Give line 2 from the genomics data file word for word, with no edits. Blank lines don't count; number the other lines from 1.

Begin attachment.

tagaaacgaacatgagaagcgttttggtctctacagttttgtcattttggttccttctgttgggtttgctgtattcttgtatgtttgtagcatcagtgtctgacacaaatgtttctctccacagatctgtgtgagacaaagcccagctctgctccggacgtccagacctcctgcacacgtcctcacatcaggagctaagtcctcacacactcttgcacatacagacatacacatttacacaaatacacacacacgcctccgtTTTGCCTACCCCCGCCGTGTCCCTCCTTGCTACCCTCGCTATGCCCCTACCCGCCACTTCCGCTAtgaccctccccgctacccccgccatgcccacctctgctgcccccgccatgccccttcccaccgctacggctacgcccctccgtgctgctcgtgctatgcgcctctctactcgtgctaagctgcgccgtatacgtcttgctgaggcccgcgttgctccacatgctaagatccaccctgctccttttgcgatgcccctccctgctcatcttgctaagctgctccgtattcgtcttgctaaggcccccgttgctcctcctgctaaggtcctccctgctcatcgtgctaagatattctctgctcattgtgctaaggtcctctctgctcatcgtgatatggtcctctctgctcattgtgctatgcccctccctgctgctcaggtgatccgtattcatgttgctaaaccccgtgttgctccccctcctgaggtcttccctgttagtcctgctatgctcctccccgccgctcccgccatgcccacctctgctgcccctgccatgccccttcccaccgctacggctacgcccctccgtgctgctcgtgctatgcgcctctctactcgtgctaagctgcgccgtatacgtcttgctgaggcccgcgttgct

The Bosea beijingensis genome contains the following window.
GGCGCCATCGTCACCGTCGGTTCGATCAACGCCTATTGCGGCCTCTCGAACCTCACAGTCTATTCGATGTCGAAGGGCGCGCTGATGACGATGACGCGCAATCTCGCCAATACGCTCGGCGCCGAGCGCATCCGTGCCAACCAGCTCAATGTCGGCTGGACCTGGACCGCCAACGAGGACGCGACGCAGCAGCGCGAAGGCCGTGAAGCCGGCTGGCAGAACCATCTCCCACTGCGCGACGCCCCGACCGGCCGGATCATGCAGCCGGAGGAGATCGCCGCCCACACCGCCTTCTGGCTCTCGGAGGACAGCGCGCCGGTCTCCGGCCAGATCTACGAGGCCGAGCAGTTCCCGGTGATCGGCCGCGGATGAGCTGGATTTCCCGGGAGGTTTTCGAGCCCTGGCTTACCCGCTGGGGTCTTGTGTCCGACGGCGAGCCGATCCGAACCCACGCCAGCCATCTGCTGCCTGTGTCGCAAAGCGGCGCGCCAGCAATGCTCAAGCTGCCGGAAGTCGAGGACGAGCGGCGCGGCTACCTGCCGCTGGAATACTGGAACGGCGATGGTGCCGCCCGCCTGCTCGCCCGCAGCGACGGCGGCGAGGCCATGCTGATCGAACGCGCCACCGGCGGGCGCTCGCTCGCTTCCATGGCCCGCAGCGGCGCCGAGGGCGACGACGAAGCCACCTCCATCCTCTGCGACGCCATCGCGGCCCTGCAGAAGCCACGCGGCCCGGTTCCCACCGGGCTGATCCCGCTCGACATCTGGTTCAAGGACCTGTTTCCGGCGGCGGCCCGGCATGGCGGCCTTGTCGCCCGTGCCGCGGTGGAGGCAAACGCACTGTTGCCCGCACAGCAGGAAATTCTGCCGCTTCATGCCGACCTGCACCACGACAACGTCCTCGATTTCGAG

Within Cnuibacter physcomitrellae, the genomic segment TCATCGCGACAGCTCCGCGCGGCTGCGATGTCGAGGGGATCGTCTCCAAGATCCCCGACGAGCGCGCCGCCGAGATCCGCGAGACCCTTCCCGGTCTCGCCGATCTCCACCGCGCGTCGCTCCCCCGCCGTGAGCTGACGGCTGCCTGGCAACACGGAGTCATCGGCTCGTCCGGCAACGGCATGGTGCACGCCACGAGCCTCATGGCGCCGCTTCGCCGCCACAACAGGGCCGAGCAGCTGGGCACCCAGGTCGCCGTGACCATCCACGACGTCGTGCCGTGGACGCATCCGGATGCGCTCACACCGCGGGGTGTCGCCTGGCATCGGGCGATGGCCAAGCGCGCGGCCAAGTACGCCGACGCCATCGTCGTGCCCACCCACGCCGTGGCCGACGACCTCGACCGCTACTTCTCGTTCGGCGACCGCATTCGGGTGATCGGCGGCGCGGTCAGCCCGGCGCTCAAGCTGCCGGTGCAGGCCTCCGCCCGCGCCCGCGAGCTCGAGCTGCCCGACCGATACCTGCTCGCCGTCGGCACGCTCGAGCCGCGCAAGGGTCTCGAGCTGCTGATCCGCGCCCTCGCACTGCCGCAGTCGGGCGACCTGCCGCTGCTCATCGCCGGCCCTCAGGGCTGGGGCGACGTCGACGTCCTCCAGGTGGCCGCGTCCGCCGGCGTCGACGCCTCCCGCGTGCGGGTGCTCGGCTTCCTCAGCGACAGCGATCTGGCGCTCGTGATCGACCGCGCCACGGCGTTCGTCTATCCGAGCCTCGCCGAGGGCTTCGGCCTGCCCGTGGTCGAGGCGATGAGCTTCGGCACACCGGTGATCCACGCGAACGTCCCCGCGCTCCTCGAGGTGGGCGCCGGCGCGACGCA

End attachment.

The Bosea beijingensis genome contains the following window.